If you’re an IT pro, you know that the world isn’t standing still. The best way to keep your understanding of the whole technological landscape from becoming stale is to always try out new things. In our fast paced world, even new versions of your favorite tools or programming languages may have a learning curve. In the list below we’ve collected some great resources to help you stay on the ball and develop your skills.
Not yet a programmer? Well, we have tons of apps for that. Do you fancy venting about how annoying computers are? Turns out you’re not alone. Want to learn a new operating system? We’ll suggest a bunch of hardcore, free, open source platforms to build your world on. And, if you prefer to lean back and watch a lecture, we’ve got you covered too.
As long as you have an internet connection, you can find learning resources for almost anything within our field. What are you waiting for? Let’s start learning!
Coursera is for any thinking human with some time to spare, because as we know, learning new things keeps your intellect sharp. Staring at another screen isn’t really akin to taking up an ‘Away from Keyboard’ hobby like cooking or dancing. But streamed university level courses for free may be a fully viable way to replace some TV or gaming binges some of us tend to delve into in our spare time.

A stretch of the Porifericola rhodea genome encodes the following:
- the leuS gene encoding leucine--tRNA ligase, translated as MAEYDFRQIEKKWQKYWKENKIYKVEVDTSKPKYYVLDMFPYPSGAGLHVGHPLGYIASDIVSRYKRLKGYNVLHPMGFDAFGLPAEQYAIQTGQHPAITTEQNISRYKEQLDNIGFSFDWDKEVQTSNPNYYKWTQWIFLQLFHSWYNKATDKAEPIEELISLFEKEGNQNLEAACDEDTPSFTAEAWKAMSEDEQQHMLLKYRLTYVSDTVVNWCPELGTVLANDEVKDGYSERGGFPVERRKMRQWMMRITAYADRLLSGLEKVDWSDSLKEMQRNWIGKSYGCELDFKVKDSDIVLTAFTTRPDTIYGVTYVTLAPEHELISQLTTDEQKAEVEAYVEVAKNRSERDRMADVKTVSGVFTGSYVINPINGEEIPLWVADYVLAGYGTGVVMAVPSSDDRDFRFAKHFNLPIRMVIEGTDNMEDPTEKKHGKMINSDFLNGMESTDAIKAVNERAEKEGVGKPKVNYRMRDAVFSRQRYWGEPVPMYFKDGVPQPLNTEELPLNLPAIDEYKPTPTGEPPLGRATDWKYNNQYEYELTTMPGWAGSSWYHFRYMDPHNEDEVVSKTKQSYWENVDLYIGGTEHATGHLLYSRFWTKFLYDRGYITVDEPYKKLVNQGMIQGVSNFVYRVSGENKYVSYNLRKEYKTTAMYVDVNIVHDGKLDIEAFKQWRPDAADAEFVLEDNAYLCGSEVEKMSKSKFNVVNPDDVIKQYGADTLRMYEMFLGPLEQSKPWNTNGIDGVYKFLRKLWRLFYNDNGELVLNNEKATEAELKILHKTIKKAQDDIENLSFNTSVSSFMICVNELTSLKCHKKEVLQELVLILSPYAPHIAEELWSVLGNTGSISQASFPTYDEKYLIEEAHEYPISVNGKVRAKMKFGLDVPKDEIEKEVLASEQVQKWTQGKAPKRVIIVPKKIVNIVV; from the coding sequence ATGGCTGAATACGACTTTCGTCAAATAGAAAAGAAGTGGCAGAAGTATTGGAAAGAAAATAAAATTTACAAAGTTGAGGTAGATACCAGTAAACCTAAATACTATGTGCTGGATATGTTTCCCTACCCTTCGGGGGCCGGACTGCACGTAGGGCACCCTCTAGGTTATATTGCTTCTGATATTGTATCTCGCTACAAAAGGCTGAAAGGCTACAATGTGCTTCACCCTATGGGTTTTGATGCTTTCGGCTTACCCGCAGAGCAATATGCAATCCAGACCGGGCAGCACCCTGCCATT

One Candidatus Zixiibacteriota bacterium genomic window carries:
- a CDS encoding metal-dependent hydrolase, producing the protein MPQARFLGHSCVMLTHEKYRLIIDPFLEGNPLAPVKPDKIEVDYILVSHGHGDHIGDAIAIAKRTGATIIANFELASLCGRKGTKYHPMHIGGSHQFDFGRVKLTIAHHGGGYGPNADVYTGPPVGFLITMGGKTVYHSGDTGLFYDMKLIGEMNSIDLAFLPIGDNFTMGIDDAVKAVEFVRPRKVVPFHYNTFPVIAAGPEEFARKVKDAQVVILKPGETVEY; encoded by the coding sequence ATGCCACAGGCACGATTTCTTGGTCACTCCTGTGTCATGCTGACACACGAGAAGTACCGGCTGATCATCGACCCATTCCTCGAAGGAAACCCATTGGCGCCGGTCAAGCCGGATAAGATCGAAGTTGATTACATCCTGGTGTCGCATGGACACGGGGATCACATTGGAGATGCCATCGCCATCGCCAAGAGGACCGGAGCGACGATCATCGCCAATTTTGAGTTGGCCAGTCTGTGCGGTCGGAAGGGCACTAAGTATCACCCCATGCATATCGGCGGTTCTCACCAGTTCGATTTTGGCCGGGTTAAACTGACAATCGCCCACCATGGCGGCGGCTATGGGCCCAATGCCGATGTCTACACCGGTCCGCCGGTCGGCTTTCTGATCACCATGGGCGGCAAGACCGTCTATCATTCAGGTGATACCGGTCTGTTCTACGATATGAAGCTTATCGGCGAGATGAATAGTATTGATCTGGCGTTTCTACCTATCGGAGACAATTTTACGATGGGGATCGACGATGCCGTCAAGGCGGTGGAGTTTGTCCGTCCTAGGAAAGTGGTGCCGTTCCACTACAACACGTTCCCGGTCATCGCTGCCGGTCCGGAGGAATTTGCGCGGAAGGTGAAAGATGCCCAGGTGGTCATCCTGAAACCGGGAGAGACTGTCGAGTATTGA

Lynda is an ever-growing online library of up to date courses in all kinds of fields relevant to present day knowledge work: the scope of their library covers everything from Adobe’s Creative Suite to setting up Cisco switches to business negotiation tactics. Lynda isn’t free. Then again, this isn’t the kind of random stuff you might find on YouTube, but professionally produced video courses with additional worksheets and other materials attached.
ITPro.tv takes on video tutorials by specializing in prepping students with the skills needed for IT certification exams. Maybe get a subscription to a resource like this for your company? If you’re in charge of IT, we probably don’t need to tell you that in the current, super competitive labor market for skilled people, it’s a top priority to retain employees who are interested in acquiring new skills.
Quora is an all-round Questions and Answers community which has accumulated a lot of interest and input from business and tech minded people. With a great recommendation engine, the site will usually present endless discussions to read once you’ve found something interesting.